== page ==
Professor Freedman begins his discussion of Gregory of Tours' history of the Merovingian kings. This history differs markedly from the classical invective style used by Procopius. Gregory of Tours' account seems more random by comparison and emphasizes the intervention of the supernatural in everyday life, particularly through the miracles of St. Martin of Tours. Gregory begins his account by showing how Clovis established Frankish hegemony and secured the prominence of the Franks in the post-Roman West. That the Franks were the first Catholic (as opposed to Arian) people among the barbarian invaders also figures heavily in his account. Professor Freedman ends the lecture with a discussion of Clovis' sons, among whom Clovis had divided his empire. Despite their violent internecine conflicts,, Gregory of Tours considers them and their father to be appropriate rulers for savage times.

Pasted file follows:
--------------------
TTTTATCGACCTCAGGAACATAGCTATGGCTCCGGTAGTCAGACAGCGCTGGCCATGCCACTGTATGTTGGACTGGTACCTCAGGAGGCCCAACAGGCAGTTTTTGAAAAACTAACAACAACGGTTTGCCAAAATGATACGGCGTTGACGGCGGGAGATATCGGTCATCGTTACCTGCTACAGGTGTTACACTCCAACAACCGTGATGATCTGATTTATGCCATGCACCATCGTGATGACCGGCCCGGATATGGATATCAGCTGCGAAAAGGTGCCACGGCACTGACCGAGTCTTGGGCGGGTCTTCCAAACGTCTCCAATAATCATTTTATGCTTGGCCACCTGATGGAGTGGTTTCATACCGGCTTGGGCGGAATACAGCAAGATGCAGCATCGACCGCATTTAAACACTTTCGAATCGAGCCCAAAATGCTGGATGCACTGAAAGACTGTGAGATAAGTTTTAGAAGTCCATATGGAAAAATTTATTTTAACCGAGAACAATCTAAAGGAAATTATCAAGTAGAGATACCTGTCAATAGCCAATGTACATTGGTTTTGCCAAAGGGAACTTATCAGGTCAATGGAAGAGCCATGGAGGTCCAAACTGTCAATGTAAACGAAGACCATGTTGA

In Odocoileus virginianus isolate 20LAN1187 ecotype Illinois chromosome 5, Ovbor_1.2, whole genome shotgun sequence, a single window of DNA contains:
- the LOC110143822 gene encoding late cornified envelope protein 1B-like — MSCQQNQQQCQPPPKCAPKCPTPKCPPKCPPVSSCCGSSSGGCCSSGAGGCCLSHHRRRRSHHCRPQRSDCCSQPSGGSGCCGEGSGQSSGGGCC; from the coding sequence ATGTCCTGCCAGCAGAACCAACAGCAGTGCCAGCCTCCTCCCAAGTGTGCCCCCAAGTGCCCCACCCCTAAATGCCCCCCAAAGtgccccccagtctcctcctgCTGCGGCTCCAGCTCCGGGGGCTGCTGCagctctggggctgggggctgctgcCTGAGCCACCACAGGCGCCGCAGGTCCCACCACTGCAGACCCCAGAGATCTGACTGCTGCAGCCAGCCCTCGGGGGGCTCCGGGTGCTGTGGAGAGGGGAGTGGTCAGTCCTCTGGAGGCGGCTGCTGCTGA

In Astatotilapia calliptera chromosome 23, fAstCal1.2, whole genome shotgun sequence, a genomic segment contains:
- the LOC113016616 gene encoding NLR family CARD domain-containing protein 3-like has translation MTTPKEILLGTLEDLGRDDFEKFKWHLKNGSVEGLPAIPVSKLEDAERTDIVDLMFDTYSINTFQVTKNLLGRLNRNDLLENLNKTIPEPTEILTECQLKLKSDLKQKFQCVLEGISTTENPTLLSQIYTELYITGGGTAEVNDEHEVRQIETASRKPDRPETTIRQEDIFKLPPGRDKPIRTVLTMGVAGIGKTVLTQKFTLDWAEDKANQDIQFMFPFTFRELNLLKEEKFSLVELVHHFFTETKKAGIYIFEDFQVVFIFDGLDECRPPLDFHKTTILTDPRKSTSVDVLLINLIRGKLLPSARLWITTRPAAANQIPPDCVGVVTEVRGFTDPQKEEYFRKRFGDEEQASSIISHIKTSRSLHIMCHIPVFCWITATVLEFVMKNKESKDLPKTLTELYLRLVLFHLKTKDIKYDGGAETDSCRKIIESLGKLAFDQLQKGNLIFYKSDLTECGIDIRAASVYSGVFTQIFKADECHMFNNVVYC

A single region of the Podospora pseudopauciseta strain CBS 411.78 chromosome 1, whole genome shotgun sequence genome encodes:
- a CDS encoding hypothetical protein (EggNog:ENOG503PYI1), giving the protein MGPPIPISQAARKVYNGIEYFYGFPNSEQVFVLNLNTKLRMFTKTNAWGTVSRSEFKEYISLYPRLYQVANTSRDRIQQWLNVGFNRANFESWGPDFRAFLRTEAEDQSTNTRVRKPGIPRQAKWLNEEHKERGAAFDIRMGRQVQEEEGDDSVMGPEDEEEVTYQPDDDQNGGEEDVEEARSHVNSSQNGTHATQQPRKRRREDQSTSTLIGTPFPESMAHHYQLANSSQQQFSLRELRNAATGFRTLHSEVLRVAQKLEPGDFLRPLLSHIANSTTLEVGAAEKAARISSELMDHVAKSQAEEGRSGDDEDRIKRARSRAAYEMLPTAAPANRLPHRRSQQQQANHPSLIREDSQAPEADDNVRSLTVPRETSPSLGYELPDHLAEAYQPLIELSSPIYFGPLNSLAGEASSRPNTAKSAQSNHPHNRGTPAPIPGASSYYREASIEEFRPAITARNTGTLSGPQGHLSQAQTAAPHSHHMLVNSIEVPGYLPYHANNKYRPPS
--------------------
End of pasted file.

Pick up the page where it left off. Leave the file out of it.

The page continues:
Major developments in the political, social, and religious history of Western Europe from the accession of Diocletian to the feudal transformation. Topics include the conversion of Europe to Christianity, the fall of the Roman Empire, the rise of Islam and the Arabs, the "Dark Ages," Charlemagne and the Carolingian renaissance, and the Viking and Hungarian invasions.
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